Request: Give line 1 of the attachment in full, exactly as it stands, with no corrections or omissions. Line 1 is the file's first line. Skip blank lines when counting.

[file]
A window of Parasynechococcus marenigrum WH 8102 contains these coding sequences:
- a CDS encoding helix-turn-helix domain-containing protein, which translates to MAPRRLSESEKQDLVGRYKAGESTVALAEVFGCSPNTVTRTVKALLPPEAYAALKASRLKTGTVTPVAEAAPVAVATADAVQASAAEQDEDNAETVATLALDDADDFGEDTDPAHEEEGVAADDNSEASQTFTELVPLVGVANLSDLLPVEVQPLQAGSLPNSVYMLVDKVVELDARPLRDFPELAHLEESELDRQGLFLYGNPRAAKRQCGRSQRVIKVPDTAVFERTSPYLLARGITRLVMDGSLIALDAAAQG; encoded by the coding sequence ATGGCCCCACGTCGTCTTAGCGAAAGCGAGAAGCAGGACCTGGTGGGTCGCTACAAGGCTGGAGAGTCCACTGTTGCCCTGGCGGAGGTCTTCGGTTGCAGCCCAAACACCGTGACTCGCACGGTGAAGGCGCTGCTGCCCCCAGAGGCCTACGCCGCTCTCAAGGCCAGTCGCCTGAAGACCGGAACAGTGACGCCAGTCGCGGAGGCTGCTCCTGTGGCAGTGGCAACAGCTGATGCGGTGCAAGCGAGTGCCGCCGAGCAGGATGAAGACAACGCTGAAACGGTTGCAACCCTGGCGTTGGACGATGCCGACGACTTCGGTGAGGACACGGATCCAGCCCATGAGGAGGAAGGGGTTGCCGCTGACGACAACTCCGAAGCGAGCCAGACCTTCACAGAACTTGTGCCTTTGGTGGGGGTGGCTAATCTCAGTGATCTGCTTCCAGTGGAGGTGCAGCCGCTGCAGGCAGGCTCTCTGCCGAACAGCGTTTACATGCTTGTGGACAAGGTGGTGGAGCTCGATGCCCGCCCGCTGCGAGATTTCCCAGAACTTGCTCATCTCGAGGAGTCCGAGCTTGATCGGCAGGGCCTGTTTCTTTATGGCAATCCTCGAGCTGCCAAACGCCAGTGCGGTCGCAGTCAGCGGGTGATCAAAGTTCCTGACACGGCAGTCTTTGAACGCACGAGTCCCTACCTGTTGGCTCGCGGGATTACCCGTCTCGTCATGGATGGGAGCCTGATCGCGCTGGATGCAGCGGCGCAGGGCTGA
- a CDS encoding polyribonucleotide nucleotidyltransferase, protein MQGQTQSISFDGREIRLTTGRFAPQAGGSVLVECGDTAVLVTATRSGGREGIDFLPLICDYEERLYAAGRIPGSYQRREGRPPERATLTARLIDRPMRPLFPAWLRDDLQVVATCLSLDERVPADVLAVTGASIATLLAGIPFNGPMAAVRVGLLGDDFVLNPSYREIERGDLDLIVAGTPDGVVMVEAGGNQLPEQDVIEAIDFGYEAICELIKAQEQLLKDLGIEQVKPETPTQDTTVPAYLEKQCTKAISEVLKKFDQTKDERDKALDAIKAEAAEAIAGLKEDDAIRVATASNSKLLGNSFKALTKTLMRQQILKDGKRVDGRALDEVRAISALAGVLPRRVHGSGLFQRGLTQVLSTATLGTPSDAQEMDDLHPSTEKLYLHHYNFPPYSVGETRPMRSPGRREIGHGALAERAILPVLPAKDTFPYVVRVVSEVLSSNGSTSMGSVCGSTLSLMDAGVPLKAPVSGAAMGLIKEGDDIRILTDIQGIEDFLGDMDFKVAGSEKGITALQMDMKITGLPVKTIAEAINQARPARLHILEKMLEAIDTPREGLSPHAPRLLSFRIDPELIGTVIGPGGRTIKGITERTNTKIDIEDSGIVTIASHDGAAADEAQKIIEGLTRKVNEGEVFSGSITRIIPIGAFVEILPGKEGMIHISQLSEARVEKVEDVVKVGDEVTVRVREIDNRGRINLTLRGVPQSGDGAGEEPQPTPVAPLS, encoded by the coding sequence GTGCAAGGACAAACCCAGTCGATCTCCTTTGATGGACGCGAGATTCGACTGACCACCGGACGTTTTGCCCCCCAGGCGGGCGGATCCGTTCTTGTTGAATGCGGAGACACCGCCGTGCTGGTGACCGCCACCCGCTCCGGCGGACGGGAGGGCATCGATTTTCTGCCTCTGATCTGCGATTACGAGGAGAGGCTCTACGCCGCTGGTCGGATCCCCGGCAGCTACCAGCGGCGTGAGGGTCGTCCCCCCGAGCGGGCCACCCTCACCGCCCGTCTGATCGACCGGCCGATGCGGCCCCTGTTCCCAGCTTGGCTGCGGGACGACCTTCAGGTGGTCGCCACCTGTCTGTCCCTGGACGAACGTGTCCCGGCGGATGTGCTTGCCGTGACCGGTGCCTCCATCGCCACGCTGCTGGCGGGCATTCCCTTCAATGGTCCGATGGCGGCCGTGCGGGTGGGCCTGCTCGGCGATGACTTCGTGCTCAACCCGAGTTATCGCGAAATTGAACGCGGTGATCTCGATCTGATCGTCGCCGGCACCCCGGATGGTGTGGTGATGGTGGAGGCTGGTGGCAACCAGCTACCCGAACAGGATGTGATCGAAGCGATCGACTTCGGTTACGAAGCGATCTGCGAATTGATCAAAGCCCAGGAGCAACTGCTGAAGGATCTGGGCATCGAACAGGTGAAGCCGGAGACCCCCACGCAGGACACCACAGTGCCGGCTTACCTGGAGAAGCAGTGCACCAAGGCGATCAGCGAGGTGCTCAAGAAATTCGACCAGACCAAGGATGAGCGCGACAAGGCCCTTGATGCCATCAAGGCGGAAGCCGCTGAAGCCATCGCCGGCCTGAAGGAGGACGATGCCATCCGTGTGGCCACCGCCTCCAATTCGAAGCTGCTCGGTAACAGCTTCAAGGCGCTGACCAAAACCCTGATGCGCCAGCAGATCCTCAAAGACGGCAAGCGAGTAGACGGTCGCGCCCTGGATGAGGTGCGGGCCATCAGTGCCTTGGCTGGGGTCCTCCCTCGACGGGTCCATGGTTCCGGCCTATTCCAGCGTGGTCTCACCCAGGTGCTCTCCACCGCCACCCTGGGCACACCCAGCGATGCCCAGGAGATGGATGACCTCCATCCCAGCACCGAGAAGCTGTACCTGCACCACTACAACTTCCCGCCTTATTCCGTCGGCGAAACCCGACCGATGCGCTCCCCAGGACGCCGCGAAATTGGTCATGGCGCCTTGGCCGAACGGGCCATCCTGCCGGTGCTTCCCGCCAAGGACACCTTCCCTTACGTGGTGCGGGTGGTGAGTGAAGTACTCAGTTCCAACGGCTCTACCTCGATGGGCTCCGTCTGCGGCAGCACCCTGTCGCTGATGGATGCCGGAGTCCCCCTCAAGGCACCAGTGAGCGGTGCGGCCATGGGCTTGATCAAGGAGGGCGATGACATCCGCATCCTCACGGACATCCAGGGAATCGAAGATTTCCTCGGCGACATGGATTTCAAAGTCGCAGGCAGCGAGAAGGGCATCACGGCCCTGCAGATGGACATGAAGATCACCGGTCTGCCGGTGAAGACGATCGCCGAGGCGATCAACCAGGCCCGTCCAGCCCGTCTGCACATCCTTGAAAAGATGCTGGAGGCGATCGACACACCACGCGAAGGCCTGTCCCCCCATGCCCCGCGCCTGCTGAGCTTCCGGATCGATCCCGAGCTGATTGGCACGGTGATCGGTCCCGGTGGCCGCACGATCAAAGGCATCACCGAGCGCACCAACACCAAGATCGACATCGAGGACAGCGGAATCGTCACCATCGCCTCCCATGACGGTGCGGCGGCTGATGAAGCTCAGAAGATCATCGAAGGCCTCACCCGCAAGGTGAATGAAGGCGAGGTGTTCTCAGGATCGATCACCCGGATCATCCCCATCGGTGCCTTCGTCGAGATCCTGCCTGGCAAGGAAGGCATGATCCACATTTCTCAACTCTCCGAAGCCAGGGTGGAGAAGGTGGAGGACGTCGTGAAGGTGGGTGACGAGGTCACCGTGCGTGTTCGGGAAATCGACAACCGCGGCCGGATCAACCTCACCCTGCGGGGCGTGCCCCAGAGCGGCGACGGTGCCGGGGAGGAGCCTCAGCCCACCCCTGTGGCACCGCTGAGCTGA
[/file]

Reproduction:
A window of Parasynechococcus marenigrum WH 8102 contains these coding sequences: